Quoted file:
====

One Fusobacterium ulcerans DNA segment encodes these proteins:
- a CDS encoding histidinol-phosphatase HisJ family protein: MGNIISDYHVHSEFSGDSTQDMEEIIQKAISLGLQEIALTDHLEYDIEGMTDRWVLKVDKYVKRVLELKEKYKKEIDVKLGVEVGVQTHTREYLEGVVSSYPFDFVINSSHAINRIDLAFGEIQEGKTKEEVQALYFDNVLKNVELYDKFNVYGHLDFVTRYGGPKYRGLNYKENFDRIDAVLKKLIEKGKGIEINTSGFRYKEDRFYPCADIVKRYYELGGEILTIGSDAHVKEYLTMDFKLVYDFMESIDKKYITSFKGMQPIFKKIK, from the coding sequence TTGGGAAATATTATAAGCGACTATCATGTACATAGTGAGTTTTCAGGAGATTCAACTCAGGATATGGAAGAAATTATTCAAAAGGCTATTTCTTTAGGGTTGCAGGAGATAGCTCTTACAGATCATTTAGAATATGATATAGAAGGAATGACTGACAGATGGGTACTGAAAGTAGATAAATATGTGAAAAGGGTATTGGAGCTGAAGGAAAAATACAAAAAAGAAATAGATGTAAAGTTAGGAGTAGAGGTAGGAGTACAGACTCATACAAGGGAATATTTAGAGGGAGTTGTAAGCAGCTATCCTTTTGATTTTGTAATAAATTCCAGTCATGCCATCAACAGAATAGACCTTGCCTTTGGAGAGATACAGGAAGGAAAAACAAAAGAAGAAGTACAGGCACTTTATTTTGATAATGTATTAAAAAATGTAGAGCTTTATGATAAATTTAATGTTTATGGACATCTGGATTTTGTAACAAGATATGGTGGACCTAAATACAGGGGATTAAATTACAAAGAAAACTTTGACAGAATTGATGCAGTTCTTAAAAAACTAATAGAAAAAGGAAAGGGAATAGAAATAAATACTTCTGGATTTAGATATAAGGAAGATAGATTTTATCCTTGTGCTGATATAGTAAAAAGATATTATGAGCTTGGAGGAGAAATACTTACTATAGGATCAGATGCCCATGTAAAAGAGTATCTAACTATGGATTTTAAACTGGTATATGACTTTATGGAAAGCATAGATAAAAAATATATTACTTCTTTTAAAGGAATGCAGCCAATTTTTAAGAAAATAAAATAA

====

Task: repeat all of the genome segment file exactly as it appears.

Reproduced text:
One Fusobacterium ulcerans DNA segment encodes these proteins:
- a CDS encoding histidinol-phosphatase HisJ family protein: MGNIISDYHVHSEFSGDSTQDMEEIIQKAISLGLQEIALTDHLEYDIEGMTDRWVLKVDKYVKRVLELKEKYKKEIDVKLGVEVGVQTHTREYLEGVVSSYPFDFVINSSHAINRIDLAFGEIQEGKTKEEVQALYFDNVLKNVELYDKFNVYGHLDFVTRYGGPKYRGLNYKENFDRIDAVLKKLIEKGKGIEINTSGFRYKEDRFYPCADIVKRYYELGGEILTIGSDAHVKEYLTMDFKLVYDFMESIDKKYITSFKGMQPIFKKIK, from the coding sequence TTGGGAAATATTATAAGCGACTATCATGTACATAGTGAGTTTTCAGGAGATTCAACTCAGGATATGGAAGAAATTATTCAAAAGGCTATTTCTTTAGGGTTGCAGGAGATAGCTCTTACAGATCATTTAGAATATGATATAGAAGGAATGACTGACAGATGGGTACTGAAAGTAGATAAATATGTGAAAAGGGTATTGGAGCTGAAGGAAAAATACAAAAAAGAAATAGATGTAAAGTTAGGAGTAGAGGTAGGAGTACAGACTCATACAAGGGAATATTTAGAGGGAGTTGTAAGCAGCTATCCTTTTGATTTTGTAATAAATTCCAGTCATGCCATCAACAGAATAGACCTTGCCTTTGGAGAGATACAGGAAGGAAAAACAAAAGAAGAAGTACAGGCACTTTATTTTGATAATGTATTAAAAAATGTAGAGCTTTATGATAAATTTAATGTTTATGGACATCTGGATTTTGTAACAAGATATGGTGGACCTAAATACAGGGGATTAAATTACAAAGAAAACTTTGACAGAATTGATGCAGTTCTTAAAAAACTAATAGAAAAAGGAAAGGGAATAGAAATAAATACTTCTGGATTTAGATATAAGGAAGATAGATTTTATCCTTGTGCTGATATAGTAAAAAGATATTATGAGCTTGGAGGAGAAATACTTACTATAGGATCAGATGCCCATGTAAAAGAGTATCTAACTATGGATTTTAAACTGGTATATGACTTTATGGAAAGCATAGATAAAAAATATATTACTTCTTTTAAAGGAATGCAGCCAATTTTTAAGAAAATAAAATAA